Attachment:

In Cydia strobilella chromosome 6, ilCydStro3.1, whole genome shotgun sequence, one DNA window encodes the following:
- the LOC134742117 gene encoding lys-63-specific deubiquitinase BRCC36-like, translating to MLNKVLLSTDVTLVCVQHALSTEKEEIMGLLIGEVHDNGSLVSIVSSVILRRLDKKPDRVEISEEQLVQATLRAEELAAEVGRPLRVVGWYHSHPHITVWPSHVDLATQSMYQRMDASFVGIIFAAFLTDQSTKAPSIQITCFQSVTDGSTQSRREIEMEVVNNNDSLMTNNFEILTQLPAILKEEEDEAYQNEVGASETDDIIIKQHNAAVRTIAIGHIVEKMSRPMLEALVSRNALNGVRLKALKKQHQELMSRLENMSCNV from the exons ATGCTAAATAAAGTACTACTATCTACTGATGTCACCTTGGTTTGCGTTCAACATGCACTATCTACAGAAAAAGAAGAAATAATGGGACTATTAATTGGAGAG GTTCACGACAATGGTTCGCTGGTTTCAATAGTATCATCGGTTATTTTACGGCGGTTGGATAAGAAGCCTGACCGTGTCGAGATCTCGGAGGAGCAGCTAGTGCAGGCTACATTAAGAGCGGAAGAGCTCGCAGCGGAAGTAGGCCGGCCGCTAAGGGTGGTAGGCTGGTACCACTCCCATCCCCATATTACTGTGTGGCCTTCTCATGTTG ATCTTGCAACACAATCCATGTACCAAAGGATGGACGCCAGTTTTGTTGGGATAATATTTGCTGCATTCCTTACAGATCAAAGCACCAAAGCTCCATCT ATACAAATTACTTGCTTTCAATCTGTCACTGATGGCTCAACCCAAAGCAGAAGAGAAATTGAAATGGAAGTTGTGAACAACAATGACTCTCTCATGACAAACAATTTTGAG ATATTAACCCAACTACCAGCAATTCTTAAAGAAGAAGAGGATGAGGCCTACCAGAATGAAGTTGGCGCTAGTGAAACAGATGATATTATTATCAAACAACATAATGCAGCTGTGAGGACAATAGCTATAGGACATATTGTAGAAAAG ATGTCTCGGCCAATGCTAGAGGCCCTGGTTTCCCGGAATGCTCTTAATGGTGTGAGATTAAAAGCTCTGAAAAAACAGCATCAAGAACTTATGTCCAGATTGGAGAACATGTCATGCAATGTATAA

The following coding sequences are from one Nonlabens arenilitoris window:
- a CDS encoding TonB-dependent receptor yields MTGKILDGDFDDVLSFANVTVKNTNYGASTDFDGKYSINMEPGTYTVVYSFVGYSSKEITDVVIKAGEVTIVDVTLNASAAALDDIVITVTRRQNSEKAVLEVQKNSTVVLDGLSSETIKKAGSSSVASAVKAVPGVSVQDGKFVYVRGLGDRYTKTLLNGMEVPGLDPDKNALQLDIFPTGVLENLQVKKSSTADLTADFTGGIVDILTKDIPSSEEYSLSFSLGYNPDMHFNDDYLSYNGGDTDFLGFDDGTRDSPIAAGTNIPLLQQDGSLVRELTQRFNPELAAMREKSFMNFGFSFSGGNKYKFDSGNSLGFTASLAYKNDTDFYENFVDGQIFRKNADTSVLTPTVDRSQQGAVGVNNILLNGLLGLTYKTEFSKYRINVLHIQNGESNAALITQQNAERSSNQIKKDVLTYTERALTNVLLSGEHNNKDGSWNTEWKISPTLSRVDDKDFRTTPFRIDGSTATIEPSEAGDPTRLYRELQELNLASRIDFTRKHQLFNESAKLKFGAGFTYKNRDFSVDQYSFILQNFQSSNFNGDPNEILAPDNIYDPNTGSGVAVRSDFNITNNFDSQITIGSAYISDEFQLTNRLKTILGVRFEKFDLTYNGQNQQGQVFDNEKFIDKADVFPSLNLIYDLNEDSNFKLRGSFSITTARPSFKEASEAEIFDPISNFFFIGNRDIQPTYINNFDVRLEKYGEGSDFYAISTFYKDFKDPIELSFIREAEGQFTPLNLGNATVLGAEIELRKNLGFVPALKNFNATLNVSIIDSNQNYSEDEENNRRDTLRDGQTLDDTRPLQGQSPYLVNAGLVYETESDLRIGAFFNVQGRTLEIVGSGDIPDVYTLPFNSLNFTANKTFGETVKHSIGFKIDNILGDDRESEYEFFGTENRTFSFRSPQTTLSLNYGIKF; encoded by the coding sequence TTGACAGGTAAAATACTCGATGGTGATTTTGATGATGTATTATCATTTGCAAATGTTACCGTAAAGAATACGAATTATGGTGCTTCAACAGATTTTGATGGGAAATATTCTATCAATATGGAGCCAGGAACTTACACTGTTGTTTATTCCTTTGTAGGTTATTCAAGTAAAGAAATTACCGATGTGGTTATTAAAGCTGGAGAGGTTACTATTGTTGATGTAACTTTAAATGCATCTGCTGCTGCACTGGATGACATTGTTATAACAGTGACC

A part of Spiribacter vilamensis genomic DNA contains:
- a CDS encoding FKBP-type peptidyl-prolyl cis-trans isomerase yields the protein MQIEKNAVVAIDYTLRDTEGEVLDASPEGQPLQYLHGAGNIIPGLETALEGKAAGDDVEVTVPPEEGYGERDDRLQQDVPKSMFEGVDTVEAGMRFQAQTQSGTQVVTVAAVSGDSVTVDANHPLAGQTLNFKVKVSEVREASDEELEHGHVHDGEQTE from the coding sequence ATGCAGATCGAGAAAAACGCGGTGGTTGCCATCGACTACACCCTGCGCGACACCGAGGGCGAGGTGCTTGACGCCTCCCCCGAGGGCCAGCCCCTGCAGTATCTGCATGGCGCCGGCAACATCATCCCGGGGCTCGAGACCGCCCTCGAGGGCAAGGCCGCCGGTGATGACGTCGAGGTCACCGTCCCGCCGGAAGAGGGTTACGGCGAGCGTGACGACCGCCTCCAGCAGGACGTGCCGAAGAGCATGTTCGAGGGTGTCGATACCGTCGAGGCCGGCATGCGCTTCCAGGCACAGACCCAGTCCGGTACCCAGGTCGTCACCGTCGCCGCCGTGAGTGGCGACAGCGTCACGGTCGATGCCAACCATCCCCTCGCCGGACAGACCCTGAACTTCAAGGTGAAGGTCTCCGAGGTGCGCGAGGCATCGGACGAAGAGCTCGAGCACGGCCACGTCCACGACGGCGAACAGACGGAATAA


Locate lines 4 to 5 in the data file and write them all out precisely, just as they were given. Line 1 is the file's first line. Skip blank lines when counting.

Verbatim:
- a CDS encoding TonB-dependent receptor yields MTGKILDGDFDDVLSFANVTVKNTNYGASTDFDGKYSINMEPGTYTVVYSFVGYSSKEITDVVIKAGEVTIVDVTLNASAAALDDIVITVTRRQNSEKAVLEVQKNSTVVLDGLSSETIKKAGSSSVASAVKAVPGVSVQDGKFVYVRGLGDRYTKTLLNGMEVPGLDPDKNALQLDIFPTGVLENLQVKKSSTADLTADFTGGIVDILTKDIPSSEEYSLSFSLGYNPDMHFNDDYLSYNGGDTDFLGFDDGTRDSPIAAGTNIPLLQQDGSLVRELTQRFNPELAAMREKSFMNFGFSFSGGNKYKFDSGNSLGFTASLAYKNDTDFYENFVDGQIFRKNADTSVLTPTVDRSQQGAVGVNNILLNGLLGLTYKTEFSKYRINVLHIQNGESNAALITQQNAERSSNQIKKDVLTYTERALTNVLLSGEHNNKDGSWNTEWKISPTLSRVDDKDFRTTPFRIDGSTATIEPSEAGDPTRLYRELQELNLASRIDFTRKHQLFNESAKLKFGAGFTYKNRDFSVDQYSFILQNFQSSNFNGDPNEILAPDNIYDPNTGSGVAVRSDFNITNNFDSQITIGSAYISDEFQLTNRLKTILGVRFEKFDLTYNGQNQQGQVFDNEKFIDKADVFPSLNLIYDLNEDSNFKLRGSFSITTARPSFKEASEAEIFDPISNFFFIGNRDIQPTYINNFDVRLEKYGEGSDFYAISTFYKDFKDPIELSFIREAEGQFTPLNLGNATVLGAEIELRKNLGFVPALKNFNATLNVSIIDSNQNYSEDEENNRRDTLRDGQTLDDTRPLQGQSPYLVNAGLVYETESDLRIGAFFNVQGRTLEIVGSGDIPDVYTLPFNSLNFTANKTFGETVKHSIGFKIDNILGDDRESEYEFFGTENRTFSFRSPQTTLSLNYGIKF; encoded by the coding sequence TTGACAGGTAAAATACTCGATGGTGATTTTGATGATGTATTATCATTTGCAAATGTTACCGTAAAGAATACGAATTATGGTGCTTCAACAGATTTTGATGGGAAATATTCTATCAATATGGAGCCAGGAACTTACACTGTTGTTTATTCCTTTGTAGGTTATTCAAGTAAAGAAATTACCGATGTGGTTATTAAAGCTGGAGAGGTTACTATTGTTGATGTAACTTTAAATGCATCTGCTGCTGCACTGGATGACATTGTTATAACAGTGACC

A part of Spiribacter vilamensis genomic DNA contains: